More People Turning to Food Banks in Lincoln

April 20, 2022, 4 p.m. ·

Inside of the Food Bank of Lincoln warehouse.
Inside the Food Bank of Lincoln. (Photo by Dylan Tilley, Nebraska Public Media)

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Nebraska issued its final payments for public health emergency food stamps in August of last year. In turn, more people are now leaning on food banks for help.

Since the end of last year, more and more households are relying on food donations in southeast Nebraska, according to the Food Bank of Lincoln. The organization said it's caused by a lack of Supplemental Nutrition Assistance Program (SNAP), or food stamps.

President and CEO of the Food Bank of Lincoln, Michaella Kumke, said it was an aggressive decision for Nebraska to lift its state of emergency for the COVID-19 pandemic, because the state loses federal funding for food stamps.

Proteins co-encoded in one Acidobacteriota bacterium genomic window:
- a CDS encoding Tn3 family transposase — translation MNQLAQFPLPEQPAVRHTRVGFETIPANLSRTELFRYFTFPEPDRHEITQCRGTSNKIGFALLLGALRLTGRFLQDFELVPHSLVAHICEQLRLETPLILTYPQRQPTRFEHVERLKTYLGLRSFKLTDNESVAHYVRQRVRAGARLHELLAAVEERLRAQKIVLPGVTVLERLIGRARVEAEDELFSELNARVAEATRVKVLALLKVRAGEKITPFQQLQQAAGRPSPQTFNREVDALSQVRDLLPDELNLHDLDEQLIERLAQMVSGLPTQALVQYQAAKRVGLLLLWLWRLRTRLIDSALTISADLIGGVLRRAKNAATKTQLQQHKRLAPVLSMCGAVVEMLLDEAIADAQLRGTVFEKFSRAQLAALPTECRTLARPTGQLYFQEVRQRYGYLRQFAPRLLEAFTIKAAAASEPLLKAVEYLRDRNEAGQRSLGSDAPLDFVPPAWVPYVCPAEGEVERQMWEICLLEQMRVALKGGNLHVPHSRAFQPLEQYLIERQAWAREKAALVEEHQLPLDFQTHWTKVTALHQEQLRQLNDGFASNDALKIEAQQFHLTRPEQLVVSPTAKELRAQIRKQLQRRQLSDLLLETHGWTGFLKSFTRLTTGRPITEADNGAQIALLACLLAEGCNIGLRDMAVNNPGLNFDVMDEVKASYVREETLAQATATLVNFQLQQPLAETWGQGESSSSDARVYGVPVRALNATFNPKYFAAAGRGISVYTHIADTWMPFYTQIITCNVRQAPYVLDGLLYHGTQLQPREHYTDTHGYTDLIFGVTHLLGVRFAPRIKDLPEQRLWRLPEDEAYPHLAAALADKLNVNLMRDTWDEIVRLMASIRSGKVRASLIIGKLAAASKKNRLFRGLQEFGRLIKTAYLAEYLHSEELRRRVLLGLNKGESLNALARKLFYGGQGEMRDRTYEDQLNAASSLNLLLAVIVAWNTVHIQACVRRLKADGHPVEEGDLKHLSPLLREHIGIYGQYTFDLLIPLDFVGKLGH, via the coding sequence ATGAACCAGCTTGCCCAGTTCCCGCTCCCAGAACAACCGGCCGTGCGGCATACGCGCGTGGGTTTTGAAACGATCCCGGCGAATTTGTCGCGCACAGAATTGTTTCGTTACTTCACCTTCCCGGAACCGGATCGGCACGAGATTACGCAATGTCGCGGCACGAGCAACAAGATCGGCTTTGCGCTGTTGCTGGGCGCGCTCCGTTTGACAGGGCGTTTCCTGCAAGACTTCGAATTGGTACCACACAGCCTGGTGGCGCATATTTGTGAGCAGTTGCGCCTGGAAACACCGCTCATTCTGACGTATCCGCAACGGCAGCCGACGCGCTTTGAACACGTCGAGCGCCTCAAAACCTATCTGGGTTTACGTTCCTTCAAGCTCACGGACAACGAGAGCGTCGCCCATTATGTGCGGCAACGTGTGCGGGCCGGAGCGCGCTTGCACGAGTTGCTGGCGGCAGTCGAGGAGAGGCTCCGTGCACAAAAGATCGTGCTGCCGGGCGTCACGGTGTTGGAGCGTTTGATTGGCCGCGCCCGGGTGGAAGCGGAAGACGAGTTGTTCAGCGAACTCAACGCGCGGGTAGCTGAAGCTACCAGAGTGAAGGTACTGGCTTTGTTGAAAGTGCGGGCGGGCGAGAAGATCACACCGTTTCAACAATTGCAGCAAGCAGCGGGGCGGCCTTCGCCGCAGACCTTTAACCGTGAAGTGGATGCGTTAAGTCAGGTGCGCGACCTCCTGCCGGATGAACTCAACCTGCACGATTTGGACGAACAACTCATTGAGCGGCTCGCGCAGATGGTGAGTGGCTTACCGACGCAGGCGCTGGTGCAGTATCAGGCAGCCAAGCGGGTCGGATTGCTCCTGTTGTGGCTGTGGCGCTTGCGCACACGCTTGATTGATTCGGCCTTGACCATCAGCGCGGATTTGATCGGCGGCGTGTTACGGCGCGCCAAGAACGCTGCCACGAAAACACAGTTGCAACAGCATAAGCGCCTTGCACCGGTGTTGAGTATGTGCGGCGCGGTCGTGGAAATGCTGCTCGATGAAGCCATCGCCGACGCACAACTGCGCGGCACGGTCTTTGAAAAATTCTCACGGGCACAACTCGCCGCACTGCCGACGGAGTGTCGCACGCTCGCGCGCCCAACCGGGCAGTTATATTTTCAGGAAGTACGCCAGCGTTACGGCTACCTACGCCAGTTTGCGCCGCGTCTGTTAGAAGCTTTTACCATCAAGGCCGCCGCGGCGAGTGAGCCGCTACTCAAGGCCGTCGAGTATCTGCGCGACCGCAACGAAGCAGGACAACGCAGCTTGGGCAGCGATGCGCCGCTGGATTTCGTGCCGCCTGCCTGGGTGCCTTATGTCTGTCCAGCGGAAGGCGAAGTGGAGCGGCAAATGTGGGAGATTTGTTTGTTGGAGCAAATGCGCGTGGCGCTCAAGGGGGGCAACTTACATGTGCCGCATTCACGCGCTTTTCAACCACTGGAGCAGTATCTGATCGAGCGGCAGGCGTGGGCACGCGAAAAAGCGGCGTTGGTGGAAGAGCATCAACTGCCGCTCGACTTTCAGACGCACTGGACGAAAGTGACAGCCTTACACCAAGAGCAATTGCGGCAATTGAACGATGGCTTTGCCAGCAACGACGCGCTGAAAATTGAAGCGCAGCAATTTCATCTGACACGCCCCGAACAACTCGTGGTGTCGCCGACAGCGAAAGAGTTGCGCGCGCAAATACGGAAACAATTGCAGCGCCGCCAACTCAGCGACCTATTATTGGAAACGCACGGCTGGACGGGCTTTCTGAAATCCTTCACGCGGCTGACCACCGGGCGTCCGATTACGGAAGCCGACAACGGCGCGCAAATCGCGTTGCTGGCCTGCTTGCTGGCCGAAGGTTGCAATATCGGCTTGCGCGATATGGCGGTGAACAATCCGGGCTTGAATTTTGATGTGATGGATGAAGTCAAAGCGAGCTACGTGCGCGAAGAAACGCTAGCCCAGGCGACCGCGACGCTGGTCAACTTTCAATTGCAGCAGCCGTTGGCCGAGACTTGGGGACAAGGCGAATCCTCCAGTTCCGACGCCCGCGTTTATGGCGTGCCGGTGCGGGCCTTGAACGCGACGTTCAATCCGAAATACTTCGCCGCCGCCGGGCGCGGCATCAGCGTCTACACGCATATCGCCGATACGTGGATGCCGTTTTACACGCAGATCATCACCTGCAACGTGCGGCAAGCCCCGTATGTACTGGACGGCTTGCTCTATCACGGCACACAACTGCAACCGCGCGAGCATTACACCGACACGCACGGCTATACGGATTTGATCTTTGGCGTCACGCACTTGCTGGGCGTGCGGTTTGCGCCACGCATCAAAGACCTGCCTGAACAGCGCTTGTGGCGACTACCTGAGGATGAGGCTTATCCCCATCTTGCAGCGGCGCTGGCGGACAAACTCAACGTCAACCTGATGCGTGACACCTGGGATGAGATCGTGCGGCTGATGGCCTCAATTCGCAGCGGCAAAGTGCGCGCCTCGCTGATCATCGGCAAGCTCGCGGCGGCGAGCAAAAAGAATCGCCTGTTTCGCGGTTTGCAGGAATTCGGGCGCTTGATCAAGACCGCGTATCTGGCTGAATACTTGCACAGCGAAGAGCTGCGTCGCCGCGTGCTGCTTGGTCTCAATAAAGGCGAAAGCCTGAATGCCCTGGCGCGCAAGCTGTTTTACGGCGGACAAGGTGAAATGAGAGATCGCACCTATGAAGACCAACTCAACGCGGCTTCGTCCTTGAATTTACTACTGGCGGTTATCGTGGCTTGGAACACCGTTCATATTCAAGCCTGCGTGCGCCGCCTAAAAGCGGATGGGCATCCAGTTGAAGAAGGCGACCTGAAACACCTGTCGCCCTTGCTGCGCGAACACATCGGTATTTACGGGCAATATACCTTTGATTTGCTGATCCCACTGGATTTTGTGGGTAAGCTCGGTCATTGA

“It was based on the idea of getting life back to normal, but if it's normal to have Nebraska's unsure about where their next meal is going to come from - some might consider that normal but it sure isn't right,” Kumke said. “We know that we have the resources to do better, and we think that we should work together to respond differently, not normally.”

She said increasing costs for food, fuel, and medicine add stress to Nebraska families, too.

Rising costs lead to falling donation numbers. More than half of food banks in the U.S. report decreasing contributions in the past six months.

Kumke said the Food Bank and its partner agencies worry there won’t be enough food to meet demand, when the school year ends and kids don’t get meals at school.